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README.md

iptables Cookbook

This cookbook will install and configure iptables for IPv4.

WARNING: Without setting any iptable rules, this cookbook will fail by default. This is to prohibit iptables from locking us out. Ensure you can access the node after a Chef run by adding some rules to use. See the first example under Usage.

NOTE: The rules template for this cookbook does not block outbound traffic. Only inbound. If you require blocking outbound traffic, you will need to create a rule for it.

If you require further documentation:

Requirements

Platforms

  • ubuntu/xenial64
  • ubuntu/trusty64
  • centos/7
  • centos/6
  • debian/jessie64
  • debian/wheezy64

Chef

  • Chef '>= 12.5'

Attributes

You can set custom rules via the rules attribute.

default['iptables']['rules']

Usage

Including the cop_iptables cookbook in the run_list ensures that iptables will be installed. Use the default['iptables']['rules'] attribute to merge your rules with the cookbook template.

Here's a general iptables role that will install and configure iptables. It will also allow all traffic on all interfaces.

WARNING: This is generally considered bad practice, you should be strict in what is allowed and on which interface(s). See the next example.

name 'iptables'
description 'iptables'

override_attributes(
    'iptables' => {
        'rules' => [
            '-A INPUT -j ACCEPT',
        ]
    }
)

run_list(
    'recipe[cop_iptables::default]'
)

In this example these two rules are allowing any traffic over port 22/tcp and 80/tcp on all interfaces.

Here's a list of ports by service https://en.wikipedia.org/wiki/List_of_TCP_and_UDP_port_numbers

NOTE: Use these types of rules at the very least. However, it's better to lock things down by interfaces. See the next example.

override_attributes(
    'iptables' => {
        'rules' => [
            '-A INPUT -p tcp -m tcp --dport 22 -j ACCEPT',
            '-A INPUT -p tcp -m tcp --dport 80 -j ACCEPT',
        ]
    }
)

In this example the first rule will allow all traffic on the eth0 interface, which is usually the LAN interface. The second and third rules are allowing traffic over port 22/tcp and 80/tcp on the eth1 or WAN interface. Interfaces can be different depending on which host you use.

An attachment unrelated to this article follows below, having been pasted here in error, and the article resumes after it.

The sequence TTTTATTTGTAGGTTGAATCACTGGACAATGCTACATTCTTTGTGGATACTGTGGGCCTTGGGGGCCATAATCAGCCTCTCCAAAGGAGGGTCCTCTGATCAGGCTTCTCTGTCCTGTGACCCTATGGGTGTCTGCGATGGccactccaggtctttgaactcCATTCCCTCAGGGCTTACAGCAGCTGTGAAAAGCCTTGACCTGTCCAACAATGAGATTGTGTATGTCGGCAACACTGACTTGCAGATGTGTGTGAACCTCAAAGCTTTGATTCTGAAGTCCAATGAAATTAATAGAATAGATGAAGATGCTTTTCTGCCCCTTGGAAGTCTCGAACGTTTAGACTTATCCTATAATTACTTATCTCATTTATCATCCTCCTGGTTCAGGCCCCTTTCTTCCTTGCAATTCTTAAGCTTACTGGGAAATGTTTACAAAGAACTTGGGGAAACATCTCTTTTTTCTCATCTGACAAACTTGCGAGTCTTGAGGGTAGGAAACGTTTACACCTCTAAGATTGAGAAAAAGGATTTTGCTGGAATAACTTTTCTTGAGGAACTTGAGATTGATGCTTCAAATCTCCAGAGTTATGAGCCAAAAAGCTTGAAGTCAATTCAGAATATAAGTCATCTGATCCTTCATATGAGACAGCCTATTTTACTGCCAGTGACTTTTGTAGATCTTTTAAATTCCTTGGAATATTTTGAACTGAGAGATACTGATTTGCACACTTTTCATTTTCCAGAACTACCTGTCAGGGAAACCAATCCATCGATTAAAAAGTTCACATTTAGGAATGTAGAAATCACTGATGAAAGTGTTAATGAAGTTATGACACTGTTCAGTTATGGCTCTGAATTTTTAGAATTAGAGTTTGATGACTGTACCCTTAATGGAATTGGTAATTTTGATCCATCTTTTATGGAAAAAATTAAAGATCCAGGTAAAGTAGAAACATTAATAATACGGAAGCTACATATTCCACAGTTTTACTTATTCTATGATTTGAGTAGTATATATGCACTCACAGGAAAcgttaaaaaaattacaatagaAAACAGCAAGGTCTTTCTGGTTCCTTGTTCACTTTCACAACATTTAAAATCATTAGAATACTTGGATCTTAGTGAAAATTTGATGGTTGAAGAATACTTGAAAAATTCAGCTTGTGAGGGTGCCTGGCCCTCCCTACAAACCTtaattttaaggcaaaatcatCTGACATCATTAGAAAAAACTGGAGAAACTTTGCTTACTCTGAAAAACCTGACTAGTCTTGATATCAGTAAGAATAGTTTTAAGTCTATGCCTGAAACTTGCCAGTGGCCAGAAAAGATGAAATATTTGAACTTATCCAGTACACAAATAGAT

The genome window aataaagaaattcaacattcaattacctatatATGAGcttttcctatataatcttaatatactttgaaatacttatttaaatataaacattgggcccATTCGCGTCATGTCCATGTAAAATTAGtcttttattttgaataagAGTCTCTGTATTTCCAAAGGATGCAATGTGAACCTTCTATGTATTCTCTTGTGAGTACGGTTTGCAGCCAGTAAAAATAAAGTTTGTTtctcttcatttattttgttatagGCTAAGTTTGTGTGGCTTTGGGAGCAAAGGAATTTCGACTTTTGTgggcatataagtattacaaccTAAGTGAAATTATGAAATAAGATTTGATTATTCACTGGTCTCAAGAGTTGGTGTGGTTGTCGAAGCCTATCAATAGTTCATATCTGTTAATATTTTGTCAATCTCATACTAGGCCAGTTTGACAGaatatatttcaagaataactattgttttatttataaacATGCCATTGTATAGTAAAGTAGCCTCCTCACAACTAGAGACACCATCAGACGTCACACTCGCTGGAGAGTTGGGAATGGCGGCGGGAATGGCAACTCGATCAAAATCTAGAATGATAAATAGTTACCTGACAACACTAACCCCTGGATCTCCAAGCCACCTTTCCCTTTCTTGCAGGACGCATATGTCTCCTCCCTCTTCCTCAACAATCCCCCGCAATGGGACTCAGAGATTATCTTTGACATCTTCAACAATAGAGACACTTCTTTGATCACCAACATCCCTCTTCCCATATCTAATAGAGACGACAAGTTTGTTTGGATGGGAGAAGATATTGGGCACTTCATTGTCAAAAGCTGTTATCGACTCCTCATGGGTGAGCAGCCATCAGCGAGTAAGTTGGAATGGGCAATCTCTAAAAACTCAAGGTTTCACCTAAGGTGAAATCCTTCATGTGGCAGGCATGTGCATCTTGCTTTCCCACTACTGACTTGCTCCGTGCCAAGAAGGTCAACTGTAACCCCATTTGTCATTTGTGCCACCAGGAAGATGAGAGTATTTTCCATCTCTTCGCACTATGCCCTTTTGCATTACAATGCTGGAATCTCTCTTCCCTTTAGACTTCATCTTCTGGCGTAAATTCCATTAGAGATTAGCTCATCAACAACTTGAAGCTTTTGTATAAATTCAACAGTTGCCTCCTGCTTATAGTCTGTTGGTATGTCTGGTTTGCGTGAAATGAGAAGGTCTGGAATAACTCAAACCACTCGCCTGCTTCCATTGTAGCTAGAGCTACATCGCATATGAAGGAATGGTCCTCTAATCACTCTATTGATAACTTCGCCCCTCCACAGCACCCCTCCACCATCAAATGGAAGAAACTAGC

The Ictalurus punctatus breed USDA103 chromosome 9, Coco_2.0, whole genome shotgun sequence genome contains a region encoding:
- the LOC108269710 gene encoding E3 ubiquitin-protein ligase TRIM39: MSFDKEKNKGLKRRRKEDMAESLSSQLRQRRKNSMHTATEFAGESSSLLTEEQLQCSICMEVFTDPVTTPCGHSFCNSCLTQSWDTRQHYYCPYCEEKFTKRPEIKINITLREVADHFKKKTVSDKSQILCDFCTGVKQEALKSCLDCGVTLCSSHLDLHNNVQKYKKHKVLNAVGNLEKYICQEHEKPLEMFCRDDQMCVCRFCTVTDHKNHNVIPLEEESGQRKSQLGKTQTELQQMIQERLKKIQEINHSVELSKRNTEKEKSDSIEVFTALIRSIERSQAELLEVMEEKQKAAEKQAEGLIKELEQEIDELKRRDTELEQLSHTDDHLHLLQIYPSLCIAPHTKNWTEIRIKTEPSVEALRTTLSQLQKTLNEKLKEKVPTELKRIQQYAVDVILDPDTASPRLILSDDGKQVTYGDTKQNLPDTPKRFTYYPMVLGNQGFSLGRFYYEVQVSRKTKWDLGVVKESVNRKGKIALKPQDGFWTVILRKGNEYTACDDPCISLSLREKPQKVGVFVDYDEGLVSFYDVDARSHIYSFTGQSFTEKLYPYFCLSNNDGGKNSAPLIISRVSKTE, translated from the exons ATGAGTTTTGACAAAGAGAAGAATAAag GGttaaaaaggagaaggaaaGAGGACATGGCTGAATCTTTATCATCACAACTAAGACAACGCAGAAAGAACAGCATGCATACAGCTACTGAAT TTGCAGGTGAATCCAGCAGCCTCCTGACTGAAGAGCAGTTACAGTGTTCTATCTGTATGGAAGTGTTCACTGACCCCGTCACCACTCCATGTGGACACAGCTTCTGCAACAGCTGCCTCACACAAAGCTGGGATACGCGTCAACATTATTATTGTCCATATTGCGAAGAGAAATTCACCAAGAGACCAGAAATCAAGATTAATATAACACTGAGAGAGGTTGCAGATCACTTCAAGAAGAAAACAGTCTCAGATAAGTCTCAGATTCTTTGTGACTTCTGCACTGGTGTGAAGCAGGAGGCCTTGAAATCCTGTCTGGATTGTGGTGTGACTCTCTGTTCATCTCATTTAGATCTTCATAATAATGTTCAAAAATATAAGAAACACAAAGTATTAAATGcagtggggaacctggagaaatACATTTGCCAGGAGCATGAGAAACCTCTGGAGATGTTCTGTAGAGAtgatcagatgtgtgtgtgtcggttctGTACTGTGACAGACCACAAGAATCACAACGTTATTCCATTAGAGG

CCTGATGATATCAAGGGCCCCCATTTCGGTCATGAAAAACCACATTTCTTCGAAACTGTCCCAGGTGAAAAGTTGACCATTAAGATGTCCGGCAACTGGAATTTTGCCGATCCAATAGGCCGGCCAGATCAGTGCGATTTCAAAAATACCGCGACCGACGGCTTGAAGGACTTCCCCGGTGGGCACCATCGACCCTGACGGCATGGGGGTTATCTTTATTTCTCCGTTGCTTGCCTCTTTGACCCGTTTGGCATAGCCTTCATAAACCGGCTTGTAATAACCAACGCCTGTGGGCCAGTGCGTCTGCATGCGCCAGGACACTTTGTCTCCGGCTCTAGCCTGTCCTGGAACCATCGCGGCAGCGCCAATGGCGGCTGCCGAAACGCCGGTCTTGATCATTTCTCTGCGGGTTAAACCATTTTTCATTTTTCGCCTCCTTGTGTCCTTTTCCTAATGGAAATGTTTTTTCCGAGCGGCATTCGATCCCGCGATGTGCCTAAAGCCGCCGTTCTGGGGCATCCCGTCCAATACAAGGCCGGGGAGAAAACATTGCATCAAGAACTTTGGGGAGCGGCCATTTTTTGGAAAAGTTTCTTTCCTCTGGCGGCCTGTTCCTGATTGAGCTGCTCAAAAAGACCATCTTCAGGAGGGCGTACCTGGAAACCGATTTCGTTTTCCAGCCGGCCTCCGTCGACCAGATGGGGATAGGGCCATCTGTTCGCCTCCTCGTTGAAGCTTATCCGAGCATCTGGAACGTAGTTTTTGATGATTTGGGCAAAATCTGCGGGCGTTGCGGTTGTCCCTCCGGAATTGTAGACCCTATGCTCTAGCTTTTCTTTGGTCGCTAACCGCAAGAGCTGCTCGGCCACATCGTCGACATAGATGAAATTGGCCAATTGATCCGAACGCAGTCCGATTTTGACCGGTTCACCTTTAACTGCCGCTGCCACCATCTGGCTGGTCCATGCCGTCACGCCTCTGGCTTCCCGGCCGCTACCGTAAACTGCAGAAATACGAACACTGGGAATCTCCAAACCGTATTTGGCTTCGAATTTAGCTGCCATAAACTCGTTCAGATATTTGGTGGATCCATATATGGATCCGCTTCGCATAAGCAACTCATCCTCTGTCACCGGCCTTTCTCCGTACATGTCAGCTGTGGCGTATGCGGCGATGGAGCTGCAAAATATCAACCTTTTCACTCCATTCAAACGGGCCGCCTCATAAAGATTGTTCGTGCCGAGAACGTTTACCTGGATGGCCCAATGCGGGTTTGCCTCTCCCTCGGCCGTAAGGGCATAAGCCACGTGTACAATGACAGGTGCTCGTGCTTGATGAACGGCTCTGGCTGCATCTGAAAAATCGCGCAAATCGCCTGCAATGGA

You can get a list of interfaces by using the $ ifconfig command on your host.

NOTE: When you specify an interface with -i <interface>, that rule will only apply to that interface. You will need to think about how traffic is coming in and out of your network and on which interface.

override_attributes(
    'iptables' => {
        'rules' => [
            '-A INPUT -i eth0 -j ACCEPT',
            '-A INPUT -i eth1 -p tcp -m tcp --dport 22 -j ACCEPT',
            '-A INPUT -i eth1 -p tcp -m tcp --dport 80 -j ACCEPT',
        ]
    }
)

Testing

Testing is handled with ServerSpec, via Test Kitchen, which uses Vagrant to spin up VMs.

ServerSpec and Test Kitchen are bundled in the ChefDK package.

Dependencies

$ brew cask install chefdk

Running

Get a listing of your instances with:

$ kitchen list

Run Chef on an instance, in this case default-ubuntu-1204, with:

$ kitchen converge default-ubuntu-1204

Destroy all instances with:

$ kitchen destroy

Run through and test all the instances in serial by running:

$ kitchen test

Notes

  • The Berksfile.lock file has been purposely omitted, as we don't care about upstream dependencies.